My maternal instincts told me the end was near. Or, at least I wanted the end to be near, so I imagined it to be so.
The morning after my joyful, uninterrupted and blessed sleep, I felt sicker. And the baby didn’t move during its most typically active time between 8:00 and 8:30AM. The contractions were increasing—I was allowed five contractions an hour before anyone went into panic mode—and my hip pain wouldn’t be appeased.
The monitoring nurse instructed me—by phone—to once again drink some orange juice and wait twenty minutes to see if that stimulated the baby. Obediently, I downed six ounces, and then waited.
I tried another glass to rev up the glucose level in my bloodstream.
My heart pounded in my ears as I called the nurse again. This time I told her I wanted to be examined in a hospital. She agreed and called Dr. Landry. I quickly dressed, and Chris made arrangements for Parker to go to our friend’s house. Then we headed south to Escondido. By the time we left, the contractions had become more frequent and consistent.
Upon arrival in the obstetrics unit, I was ushered into a tiny room designed specifically for fetal monitoring. They quickly strapped on a monitor and checked the waves. Yes, I was experiencing some labor contractions. But there were no apparent problems with the baby. He or she seemed to be doing fine. I am a hypochondriac, I chastised myself. But at least now I can be assured the baby is okay. That last thought sent my heart rate down a notch or two.
I thought Dr. Landry might come to seem me, but he’d been there earlier to deliver a baby and left not long before my arrival. Speaking to him by phone, the nurse received instructions to monitor me for two hours and give me a shot of Terbutaline for the contractions. Chris sat patiently in the corner, watching and listening to the lines and beeps being emitted from the monitor and questioning me about what I was feeling.
How can you verbalize that kind of thing to someone who has never experienced it, can never experience it? How do you describe ramping internal abdominal cramps to someone who’s only ever had cramps in his legs? How do you explain pelvis-gripping cramps that send pain needle-like shockwaves coursing through your low back and groin down the interior portion of your thigh and make your toes curl? He’d smile and shake or nod his head and then ask more questions. At least his questions kept me from thinking too much and him from getting bored.
The nurses scurried in with juices for me, and a turkey sandwich for Chris, while we waited, watched and listened. Chris munched contentedly and continued to ask questions.
When we were given the all clear to go home—the Terbutaline had successfully stopped the contractions—I struggled to find a way to gingerly roll off the bed as Chris searched for a wheelchair. We were immensely disappointed. Both of us thought, ancticipated— hoped—this was it. Dejected, we went home. I reclined across the back seat holding my distended girth protectively while Chris plowed up I-15 like a man on a life-saving mission.
“Slow down!” I yelled several times as I bounced around and watched the clouds zip by the window. “You don’t need to drive that fast. You’re making the car bounce up and down!”
“I want to get you home and back into bed!” he called back to me as he pursued his intentions with a manly, single-minded intensity. I could see his hands latched onto the steering wheel, the whitened skin nearly erupting around his bulging knuckles.
Several minutes before we arrived home, though, I felt the distinct quivering of contractions. Great, that rough car ride just undid what Terbutaline was supposed to take care of. Maybe if I lie down in a quiet room they’ll go away.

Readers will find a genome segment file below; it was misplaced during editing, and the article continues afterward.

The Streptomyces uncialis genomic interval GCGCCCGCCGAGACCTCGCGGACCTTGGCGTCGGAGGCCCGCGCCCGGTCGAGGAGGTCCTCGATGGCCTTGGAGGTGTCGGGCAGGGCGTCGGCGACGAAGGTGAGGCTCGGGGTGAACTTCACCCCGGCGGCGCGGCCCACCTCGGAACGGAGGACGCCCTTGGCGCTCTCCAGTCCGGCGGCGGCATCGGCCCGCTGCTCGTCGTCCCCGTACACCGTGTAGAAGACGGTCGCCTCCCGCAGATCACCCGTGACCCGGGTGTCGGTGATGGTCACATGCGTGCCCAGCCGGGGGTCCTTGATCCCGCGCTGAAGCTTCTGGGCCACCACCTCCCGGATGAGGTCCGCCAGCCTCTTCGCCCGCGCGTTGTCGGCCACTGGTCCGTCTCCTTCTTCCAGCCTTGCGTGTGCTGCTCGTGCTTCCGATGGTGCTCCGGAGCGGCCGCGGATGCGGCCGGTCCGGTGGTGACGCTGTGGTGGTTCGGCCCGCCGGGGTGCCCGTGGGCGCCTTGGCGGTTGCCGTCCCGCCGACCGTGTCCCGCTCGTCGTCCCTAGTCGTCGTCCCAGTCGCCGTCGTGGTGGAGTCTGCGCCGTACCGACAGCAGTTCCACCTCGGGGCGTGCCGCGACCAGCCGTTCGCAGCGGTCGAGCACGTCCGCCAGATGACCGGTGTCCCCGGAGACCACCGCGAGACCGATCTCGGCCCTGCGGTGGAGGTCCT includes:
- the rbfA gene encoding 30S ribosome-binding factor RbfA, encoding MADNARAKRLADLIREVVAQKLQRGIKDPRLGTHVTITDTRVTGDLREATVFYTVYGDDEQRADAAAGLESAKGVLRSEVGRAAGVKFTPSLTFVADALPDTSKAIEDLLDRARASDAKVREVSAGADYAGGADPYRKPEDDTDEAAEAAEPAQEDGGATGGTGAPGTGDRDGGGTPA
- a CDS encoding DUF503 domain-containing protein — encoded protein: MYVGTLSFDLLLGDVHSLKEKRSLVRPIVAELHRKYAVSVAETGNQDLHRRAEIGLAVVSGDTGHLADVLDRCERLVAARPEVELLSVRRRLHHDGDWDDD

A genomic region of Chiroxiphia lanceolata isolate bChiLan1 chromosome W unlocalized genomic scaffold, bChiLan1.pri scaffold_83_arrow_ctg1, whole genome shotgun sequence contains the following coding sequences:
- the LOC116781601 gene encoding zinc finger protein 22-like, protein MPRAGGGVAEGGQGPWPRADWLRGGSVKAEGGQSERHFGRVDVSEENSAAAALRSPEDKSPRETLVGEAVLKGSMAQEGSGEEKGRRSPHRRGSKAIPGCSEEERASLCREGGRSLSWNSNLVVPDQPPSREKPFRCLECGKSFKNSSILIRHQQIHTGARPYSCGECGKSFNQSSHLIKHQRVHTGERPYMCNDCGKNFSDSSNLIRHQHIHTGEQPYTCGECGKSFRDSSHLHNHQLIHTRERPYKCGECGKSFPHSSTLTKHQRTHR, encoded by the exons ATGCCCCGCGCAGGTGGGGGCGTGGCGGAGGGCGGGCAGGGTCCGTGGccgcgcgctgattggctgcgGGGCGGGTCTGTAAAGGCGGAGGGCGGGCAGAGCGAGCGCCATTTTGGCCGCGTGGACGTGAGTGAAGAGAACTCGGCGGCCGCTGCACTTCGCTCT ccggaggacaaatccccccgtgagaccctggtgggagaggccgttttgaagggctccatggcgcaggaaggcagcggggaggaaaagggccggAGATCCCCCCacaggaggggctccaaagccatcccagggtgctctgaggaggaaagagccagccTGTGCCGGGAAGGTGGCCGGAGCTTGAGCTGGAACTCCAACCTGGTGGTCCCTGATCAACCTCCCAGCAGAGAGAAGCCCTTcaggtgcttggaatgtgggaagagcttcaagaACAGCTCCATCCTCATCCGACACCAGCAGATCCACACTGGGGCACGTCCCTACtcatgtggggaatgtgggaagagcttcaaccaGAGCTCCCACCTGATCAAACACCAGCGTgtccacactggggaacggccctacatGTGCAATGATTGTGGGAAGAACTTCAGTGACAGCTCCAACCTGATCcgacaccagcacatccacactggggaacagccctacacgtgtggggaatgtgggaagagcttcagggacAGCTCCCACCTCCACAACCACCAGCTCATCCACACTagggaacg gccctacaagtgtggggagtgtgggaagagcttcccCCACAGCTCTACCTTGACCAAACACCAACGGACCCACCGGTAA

Back in my bed, I slid the monitor belt across my back and strapped it on. Then I called the nurse to let her know what was happening. “Monitor for an hour,” she instructed. “Then we’ll see what’s going on.”
An hour. One more hour. With nothing to read, I lay there, alternately rearranging the pile of papers next to my pillow and writing contraction notes in my monitoring notebook. Anything to keep my jittery hands busy.
One hour later I called in the results.
The nurse seemed surprised. Her tone registered concern. “You’re having more than a dozen contractions in an hour, each lasting a minute and a half. I’ll call Dr. Landry.” Following another consultation with him, she called me back and told me to take another half of a Terbutaline tablet and monitor for another half-hour. Another thirty minutes. Why does that seem like a lifetime? Dutifully, I ingested the loathsome tablet and reverted my attention to the uterine activity and the little monitoring notebook.
Half-an-hour later, the results were bleak. Seven contractions in thirty minutes. More consultation with Dr. Landry. Then another call to me. I was to return to the hospital. So, at seven o’clock in the evening, on February 26, Chris and I returned to the car and re-routed ourselves to the hospital, while Parker continued to be entertained and pampered at my friend’s house.
Chris and I looked at one another with excited, expectant faces. Now, this was really going to happen! Dr. Landry would meet me there, he’d cut the stitches and we’d have the easy, pain-free birth I’d always dreamed of having!
There was one problem, though. Dr. Landry hadn’t gotten the memo on my plans. He had his own. And they would lead me through a night and morning of physical horror and terror the likes of which I’d never experienced.
Dr. Landry was a man on a mission, too. Only his plans would come face-to-face in a titanic clash with God’s.
Guess who won?
NEXT WEEK: Are we having a baby, now ... or aren’t we?
Until next week,
Thanks for joining me!
photo credit: <a href="https://www.flickr.com/photos/janvdbrink/6823198651/">Jan vd Brink Fotografie</a> via <a href="http://photopin.com">photopin</a> <a href="http://creativecommons.org/licenses/by-nc/2.0/">cc</a>